New Framework a poser for credit unions


While much attention has been focused on the new insolvency regime and the plight of those who find themselves in a position to desperately avail of its relief measures, there remain a substantial number of individuals and families whose situation is comparable but for whom the new measures have no relevance.

These are the people who, while not technically insolvent (they have assets whose values are in excess of their liabilities) they are however unable to pay their debts. Effectively, their only route out of their predicament is to sell the family home and realise whatever equity there may be. Unfortunately, in that event, these people are highly unlikely ever to find another mortgage lender to service their needs. For many, the difficulty of their situation is compounded by being multi-banked with substantial unsecured loans.

But help may be at hand. In early May, and without any warning, the Central Bank published its Framework for a Pilot Approach to the Co-ordinated Resolution of Multiple Debts owed by a Distressed Borrower. The document describes a pilot scheme by which borrowers with multiple distressed debts “can reach fair and equitable solutions with multiple lenders.” The aim of the pilot is to “enhance co-operation between lenders of secured and unsecured debt in order to fairly resolve distressed debt for the borrower.”

While the personal insolvency schemes are likely to be a wrestle between secured and unsecured debtors (where secured wins every time leaving little or nothing for unsecured), the Central Bank pilot is different. Under the pilot it will be “necessary for lenders to co-operate to provide appropriate solutions for such cases”.

The Central Bank envisages that many other cases will be resolved by mutual effort among lenders and the borrower before the “difficult” insolvency stage is reached.

Dame Street is hopeful that an agreed framework will evolve that will “reduce costs and time for the lenders to reach agreement with borrowers and will facilitate burden sharing arrangements that work sensibly for both secured and unsecured lenders as well as for the individual borrower without the need to proceed to a full debt settlement arrangement, personal insolvency arrangement or bankruptcy.”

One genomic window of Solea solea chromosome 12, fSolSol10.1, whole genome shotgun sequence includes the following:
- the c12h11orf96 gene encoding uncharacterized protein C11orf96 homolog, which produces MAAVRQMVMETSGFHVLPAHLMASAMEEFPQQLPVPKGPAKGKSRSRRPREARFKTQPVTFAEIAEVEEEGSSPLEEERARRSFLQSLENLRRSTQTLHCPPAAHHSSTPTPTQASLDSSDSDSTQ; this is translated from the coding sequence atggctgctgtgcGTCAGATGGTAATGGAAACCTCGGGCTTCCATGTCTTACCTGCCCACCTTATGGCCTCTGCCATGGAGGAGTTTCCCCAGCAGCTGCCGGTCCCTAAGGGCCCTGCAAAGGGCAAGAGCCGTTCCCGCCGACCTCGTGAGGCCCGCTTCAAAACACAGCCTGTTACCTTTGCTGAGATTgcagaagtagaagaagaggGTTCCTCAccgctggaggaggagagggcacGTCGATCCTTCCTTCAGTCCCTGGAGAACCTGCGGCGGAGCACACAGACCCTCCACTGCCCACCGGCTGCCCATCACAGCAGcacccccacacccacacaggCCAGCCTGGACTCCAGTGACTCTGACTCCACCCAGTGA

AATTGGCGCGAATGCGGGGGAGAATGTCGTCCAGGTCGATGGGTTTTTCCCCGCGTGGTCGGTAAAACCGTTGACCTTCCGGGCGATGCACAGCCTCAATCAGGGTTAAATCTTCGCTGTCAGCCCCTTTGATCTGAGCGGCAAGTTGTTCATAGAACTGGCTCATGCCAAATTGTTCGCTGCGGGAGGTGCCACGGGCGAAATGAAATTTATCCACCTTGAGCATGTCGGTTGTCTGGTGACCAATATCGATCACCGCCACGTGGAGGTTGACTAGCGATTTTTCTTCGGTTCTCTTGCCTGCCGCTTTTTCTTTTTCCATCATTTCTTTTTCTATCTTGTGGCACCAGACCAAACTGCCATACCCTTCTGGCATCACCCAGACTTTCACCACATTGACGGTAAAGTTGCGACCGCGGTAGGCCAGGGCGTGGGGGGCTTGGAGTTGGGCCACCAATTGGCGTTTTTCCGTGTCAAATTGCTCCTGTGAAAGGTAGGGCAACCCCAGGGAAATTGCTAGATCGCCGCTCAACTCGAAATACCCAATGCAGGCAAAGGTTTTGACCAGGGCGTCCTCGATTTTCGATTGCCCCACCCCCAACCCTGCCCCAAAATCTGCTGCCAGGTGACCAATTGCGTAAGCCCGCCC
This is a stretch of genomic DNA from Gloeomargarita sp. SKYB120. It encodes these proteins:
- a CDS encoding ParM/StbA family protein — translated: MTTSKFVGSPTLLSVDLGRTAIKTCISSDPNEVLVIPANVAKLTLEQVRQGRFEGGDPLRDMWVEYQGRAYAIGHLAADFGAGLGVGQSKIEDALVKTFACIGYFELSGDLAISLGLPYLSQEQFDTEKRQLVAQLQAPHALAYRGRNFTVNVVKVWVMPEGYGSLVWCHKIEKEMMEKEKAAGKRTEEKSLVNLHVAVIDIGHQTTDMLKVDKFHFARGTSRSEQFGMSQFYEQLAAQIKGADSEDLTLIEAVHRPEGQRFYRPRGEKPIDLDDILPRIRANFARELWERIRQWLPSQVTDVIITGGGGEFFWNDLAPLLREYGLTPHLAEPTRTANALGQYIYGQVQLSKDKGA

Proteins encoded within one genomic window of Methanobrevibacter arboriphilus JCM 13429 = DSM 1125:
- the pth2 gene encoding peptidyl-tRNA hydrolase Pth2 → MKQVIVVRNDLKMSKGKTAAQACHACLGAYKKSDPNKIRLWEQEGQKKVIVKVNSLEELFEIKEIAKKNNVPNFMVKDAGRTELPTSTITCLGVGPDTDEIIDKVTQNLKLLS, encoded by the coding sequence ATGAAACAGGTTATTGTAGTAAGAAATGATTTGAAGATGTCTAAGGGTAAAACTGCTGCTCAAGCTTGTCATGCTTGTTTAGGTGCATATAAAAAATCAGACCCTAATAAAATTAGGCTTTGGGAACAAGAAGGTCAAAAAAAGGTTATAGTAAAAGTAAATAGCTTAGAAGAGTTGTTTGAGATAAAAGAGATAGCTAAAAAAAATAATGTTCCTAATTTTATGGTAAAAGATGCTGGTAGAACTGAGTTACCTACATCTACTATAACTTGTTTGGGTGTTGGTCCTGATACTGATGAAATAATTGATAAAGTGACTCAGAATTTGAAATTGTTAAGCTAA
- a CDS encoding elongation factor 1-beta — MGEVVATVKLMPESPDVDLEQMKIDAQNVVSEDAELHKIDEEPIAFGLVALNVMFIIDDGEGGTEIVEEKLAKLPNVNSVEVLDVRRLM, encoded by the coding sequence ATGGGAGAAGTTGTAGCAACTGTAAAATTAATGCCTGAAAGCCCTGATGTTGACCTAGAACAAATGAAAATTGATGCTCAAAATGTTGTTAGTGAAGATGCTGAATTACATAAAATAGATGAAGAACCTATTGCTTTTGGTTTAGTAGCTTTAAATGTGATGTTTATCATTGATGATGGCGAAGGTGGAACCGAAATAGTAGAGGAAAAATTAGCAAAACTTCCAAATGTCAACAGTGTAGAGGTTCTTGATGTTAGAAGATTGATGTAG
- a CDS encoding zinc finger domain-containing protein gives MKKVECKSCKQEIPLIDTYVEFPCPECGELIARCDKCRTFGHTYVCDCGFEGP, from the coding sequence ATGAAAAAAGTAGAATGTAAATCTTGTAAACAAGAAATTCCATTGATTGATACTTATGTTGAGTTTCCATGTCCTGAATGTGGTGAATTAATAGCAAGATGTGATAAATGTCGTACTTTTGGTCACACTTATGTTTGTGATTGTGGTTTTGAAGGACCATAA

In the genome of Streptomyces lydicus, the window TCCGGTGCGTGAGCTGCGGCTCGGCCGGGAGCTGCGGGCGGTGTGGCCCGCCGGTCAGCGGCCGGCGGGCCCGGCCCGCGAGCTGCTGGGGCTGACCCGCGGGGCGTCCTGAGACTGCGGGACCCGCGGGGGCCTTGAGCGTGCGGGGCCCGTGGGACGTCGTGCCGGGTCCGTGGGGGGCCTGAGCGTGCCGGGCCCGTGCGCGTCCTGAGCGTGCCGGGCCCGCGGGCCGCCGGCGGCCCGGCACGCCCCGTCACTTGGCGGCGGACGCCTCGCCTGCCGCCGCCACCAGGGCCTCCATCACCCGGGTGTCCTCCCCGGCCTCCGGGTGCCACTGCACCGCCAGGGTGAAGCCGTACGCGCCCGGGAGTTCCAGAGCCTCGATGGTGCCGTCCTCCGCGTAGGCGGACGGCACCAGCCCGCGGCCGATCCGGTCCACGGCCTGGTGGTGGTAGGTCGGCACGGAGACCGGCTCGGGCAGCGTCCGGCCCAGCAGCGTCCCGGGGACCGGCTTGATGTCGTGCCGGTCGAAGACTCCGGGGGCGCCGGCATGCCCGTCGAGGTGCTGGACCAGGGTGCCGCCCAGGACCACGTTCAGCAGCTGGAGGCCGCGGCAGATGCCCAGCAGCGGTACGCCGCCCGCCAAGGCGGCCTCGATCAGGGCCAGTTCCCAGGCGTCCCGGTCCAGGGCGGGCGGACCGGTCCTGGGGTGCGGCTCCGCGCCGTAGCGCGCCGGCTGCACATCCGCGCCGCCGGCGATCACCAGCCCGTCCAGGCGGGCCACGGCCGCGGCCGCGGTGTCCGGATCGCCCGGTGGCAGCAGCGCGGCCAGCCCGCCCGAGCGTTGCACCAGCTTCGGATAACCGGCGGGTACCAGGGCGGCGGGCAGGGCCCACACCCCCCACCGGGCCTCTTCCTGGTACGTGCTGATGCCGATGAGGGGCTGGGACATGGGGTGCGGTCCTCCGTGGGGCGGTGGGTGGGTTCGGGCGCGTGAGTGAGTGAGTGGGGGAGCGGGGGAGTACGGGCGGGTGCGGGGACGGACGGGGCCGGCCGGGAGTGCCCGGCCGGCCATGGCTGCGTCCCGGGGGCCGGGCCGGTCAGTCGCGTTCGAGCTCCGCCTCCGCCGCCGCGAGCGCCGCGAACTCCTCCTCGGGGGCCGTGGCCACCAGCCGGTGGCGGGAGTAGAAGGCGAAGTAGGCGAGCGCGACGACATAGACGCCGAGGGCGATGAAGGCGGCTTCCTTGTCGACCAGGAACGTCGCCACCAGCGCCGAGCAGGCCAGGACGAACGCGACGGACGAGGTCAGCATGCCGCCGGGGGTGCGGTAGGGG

The incentive for individuals to partake of such a scheme as outlined by the Central Bank is substantial: for one thing it means that the potential avoidance of adverse publicity from court judgments and brings to an end unwelcome communications from unhappy creditors. It is also attractive to those individuals who prefer to keep their names off the insolvency register.

But the scheme will not be for everyone. Debt situations involving Buy to Let Properties (‘BTL’) are outside the scope of the
Framework. The same applies to debt situations involving business related debts or where the borrower is deemed to be ‘non-cooperating’, as defined in the Code of Conduct for Mortgage Arrears.

It is also acknowledged that Framework may not provide solutions for all borrowers due to the extent of indebtedness relative to available income. Meanwhile, like the formal insolvency schemes: debtors are expected to experience appropriate pain: prospects for the Framework will only be admitted “after taking reasonable steps to maximise income and curtail expenditure” and these guidelines will be established by the participating lenders.

Now that there has been some time to digest the legislation it has become apparent that the types of arrangement that are likely to materialize from the new insolvency regime will in many cases be fiendishly complex, particularly Personal Insolvency Arrangements (PIA) that encompass both secured and unsecured debt.

The Framework has an advantage over PIA schemes in that it does precisely what it describes – it provides a rigid framework rather than leaving open a multitude of outcomes depending on the position and negotiating power of various parties to the PIA scheme.

The Framework decision “waterfall” is admirably clear and sets out a range of progressively more generous concessions based on the borrower’s ability (or lack of ability) to repay. This ranges from temporary mortgage payment reduction to extension of unsecured credit terms and reduction of interest rates all the way to “significant mortgage restructure”.

But while the Framework may prove popular with debtors, not all creditors will be so enamoured, specifically the credit unions that see it as another stitch-up to protect the capital positions of the mortgage-heavy pillar banks at the expense of unsecured creditors.

In fact, the credit union sector has refused to participate in the Framework – something that earned the criticism of newly-appointed Registrar of Credit Unions when she addressed the CUMA Seminar ‘The New Debt, Investment and Payments Environment’ earlier this week.

“I have heard many different views about [the Framework] in the last few weeks and I ask you to consider how your members can solve their indebtedness problems without some form of co-ordination among their creditors, essentially, what is the alternative?” said Ms Donnery. “And for the wider credit union sector, what is best way to ensure that you can influence the outcomes?”

For credit unions the Framework is another manifestation of a growing sense of powerlessness in the face of an array of adverse developments that threaten the sector. We’ll be returning to this subject in detail in the next bulletin. 





 


Top Judgments Registered

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Urban Green Private Limited
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Amount: €734,547.90

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